Jesus settles them down and tries again. Yes, it’s all about power. In the world, Jesus says, people in authority throw their weight around. Look at any government, any organisation. Is it not so? People take positions of leadership and what happens, always and everywhere? They get a little power, it goes to their heads, and they want more. And more. Power is a drug, an addiction: you’ve got to have it, and inevitably in bigger and stronger doses. It takes over. It corrupts. You think you have the power; in fact, the power has you. That’s Jesus’ analysis. Is it not so?

But, Jesus says – emphatically – that’s not the way it is in my community. First, as we’ve learned, the boundaries of the Jesus group are porous, permeable, not patrolled and policed. And second, the Jesus group is not authoritarian but egalitarian. But here’s the thing – and here is where Jesus’ analysis gets really interesting: equality is actually a very unstable relationship. It’s like a seesaw: just as you get to a balance, up goes one end and down goes the other. So how to keep the “equal” in “equality”? Counter-intuitively, by each ceding authority to the other. Jesus says: You must be a servant – literally, a “slave” – to each other. It is not that there is to be no leadership in the Jesus group, but it is that it will be a leadership not of domination but of subordination. Politics as usual? No, politics as radically unusual. As unusual as the Servant King himself, who came not to be served but to serve, to the point of laying down his life for his friends – and for his foes too.

Do James and John, and the other ten, do they finally get it? Well, what happens next? The incident of the healing of a blind beggar on the approach to Jerusalem (Mark 10:46-52). Bartimaeus cries out for Jesus to take pity on him. The crowd – which includes the disciples – tells him to shut up. Jesus tells him to speak up. He asks Bartimaeus, as he asked James and John, “What can I do for you?” But whereas Dumb and Dumber asked for positions of privilege and power, which Jesus denied them, Bartimaeus asks simply for his sight, which Jesus gives him. Then Bartimaeus follows him. Is not the point clear? Only if we renounce the will to power – that is to say, only if we recognise our spiritual blindness and seek true vision, the vision of majesty in meekness, of worthiness in weakness – only then do we have the mind of Christ.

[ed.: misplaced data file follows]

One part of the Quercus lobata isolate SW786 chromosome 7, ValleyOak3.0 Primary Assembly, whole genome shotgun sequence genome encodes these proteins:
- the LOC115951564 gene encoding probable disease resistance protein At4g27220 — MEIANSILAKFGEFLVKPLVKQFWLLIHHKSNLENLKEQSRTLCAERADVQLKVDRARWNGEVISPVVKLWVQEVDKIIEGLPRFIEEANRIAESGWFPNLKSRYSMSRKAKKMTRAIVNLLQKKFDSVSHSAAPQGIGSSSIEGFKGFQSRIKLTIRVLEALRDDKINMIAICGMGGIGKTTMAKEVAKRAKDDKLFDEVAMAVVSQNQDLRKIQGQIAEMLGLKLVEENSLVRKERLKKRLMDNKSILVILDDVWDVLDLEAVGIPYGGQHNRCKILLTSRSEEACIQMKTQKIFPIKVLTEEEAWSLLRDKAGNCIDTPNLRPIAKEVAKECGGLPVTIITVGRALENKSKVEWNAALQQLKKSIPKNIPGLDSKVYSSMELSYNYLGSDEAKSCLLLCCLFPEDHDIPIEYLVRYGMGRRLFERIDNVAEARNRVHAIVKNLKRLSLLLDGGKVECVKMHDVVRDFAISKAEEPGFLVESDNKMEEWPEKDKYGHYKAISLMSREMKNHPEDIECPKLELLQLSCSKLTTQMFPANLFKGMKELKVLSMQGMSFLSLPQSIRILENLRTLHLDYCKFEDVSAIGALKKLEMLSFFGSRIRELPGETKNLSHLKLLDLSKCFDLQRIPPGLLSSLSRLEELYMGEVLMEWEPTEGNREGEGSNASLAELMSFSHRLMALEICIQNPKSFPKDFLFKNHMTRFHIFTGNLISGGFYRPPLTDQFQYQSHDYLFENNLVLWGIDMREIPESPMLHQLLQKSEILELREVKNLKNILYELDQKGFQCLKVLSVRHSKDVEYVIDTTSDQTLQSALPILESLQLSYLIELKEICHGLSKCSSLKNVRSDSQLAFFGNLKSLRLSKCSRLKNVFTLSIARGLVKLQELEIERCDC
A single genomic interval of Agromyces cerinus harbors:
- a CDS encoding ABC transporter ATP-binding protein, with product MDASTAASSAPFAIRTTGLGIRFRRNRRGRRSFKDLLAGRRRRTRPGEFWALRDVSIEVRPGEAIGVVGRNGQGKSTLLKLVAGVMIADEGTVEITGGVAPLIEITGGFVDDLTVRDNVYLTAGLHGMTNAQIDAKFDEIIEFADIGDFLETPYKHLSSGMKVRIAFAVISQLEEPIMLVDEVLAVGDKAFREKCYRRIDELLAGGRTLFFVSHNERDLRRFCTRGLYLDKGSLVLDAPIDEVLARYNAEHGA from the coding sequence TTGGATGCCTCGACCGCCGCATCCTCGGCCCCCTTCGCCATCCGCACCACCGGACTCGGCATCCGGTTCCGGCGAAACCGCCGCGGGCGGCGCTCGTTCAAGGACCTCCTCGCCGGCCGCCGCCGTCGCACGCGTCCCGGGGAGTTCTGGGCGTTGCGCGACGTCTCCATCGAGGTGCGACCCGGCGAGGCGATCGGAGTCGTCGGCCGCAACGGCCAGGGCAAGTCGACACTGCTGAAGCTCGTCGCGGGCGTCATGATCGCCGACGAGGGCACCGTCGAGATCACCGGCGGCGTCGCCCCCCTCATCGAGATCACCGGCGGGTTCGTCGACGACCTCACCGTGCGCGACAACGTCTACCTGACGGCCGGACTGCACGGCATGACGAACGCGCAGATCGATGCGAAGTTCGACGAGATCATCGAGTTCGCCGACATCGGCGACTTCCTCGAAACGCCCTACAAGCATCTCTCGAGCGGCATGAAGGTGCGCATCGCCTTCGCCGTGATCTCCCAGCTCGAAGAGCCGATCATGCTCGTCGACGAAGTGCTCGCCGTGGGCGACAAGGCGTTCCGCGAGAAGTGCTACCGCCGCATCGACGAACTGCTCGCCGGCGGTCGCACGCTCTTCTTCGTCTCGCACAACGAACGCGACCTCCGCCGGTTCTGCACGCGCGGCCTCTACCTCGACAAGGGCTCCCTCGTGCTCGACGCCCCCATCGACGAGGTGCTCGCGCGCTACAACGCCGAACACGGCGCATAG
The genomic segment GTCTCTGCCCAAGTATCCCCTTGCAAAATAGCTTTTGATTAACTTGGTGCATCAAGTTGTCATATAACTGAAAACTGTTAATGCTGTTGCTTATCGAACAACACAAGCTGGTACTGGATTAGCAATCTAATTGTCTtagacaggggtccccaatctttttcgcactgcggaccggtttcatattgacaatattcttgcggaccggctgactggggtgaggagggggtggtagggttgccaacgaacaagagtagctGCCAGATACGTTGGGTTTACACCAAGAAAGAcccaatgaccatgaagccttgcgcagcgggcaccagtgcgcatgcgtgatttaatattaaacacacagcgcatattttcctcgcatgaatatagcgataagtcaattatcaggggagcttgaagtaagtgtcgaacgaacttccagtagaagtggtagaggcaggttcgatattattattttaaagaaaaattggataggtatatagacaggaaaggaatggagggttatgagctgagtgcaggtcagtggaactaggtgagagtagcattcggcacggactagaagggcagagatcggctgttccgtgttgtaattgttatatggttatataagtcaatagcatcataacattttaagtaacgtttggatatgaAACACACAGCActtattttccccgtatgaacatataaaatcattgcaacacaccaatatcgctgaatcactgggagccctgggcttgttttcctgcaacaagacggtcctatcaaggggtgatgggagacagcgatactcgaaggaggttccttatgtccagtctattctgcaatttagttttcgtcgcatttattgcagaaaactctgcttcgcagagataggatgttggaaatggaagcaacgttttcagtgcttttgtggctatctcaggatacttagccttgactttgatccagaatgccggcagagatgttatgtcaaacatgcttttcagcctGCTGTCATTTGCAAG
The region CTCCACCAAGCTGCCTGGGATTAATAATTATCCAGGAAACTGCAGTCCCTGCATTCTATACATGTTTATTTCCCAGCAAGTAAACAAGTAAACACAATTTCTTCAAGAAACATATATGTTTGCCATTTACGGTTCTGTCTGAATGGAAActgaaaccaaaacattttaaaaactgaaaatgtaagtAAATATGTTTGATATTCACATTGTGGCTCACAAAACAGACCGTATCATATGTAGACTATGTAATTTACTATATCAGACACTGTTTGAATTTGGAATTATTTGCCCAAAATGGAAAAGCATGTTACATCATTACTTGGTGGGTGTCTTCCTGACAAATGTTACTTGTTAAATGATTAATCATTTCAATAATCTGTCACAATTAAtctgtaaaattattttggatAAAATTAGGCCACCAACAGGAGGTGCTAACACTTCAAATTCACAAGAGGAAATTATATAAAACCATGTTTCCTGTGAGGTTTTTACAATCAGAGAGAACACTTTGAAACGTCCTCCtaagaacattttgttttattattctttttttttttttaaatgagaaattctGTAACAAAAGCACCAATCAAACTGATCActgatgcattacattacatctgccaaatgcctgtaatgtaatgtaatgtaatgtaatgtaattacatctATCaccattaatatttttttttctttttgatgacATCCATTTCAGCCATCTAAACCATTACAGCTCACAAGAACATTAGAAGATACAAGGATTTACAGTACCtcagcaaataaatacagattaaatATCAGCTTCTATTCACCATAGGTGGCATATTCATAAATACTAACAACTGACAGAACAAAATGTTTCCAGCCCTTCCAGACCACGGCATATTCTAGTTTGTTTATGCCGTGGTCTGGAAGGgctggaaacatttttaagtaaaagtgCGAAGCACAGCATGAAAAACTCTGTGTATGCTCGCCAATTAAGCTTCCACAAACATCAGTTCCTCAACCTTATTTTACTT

Next stop, last stop, Jerusalem. There Jesus will again speak specifically to James and John (with Andrew and Peter), about the future, about the Big Trouble to come – “Be prepared, lads!” (Mark 13:3ff.). Dumb and Dumber, I imagine, are as dumfounded as ever. For, finally, after his last meal, Jesus will take them (with Peter) to Gethsemane, looking for their encouragement and support in his hour of need and anguish. No imagination necessary here: they fall asleep (though I imagine them snoring). And then, when the cops arrive, with the rest, Dumb and Dumber do a runner.

Yes, oh dear. And now here we are, the descendants of Dumb and Dumber. And what dire straits we are in: a church in decline, even freefall. Once the national church was a powerful institution; once the local church was at the centre of the community. Now look at us: marginalized, ignored, aging, tired. We feel vulnerable and powerless, yes? Allelulia! God be praised! Vulnerable is exactly what Jesus calls us to be, for it’s in situations of powerlessness that God does his thing. Only those who haven’t been paying attention and listening to Jesus can be dumb and dumber enough to think that God is working his purpose out in the corridors of power, that it is nations, armies, and the Fortune 500 that are the agents of God’s will in the world, or indeed that it is the mega-churches with their CEOs and performance-enhancing gospel that are the kingdom’s final hope in a post-Christian culture. Don’t you believe it!

Just be faithful. Do what Jesus did and what he tells us to do. Forget greatness. Didn’t Jesus? Redefine power as vulnerability. Didn’t Jesus? Reject the ways of manipulation, coercion, certainly violence, and the speed that is often the fuel of violence – festina lente. Didn’t Jesus? Welcome the stranger and work with the willing, however odd or outlying. Didn’t Jesus? Be kind, gentle, and patient. Hasn’t the Lord been kind, gentle, and patient with you? Yes, just be faithful, faithful to Jesus. What he did and tells us to do – it’s not rocket science. Even Dumb and Dumber, tradition tells us, finally got it. Kingdoms will rise and fall, churches will come and go. But Christ has died, Christ is risen, and Christ will come again. So tell me: what’s the worry, what’s the hurry? Go slow, keep faith! Remember: “Winter under cultivation / Is as arable as Spring” (Emily Dickinson).

1 Comment:

Martijn van Leerdam said...

Brilliant! I preached about the same text this morning in Maassluis, the Netherlands. Not as witty as you did, though. I like to think we ended up at the same conclusions, more or less. Gotta love the fact that all around the world, pastors preach about the same texts on the same Sundays.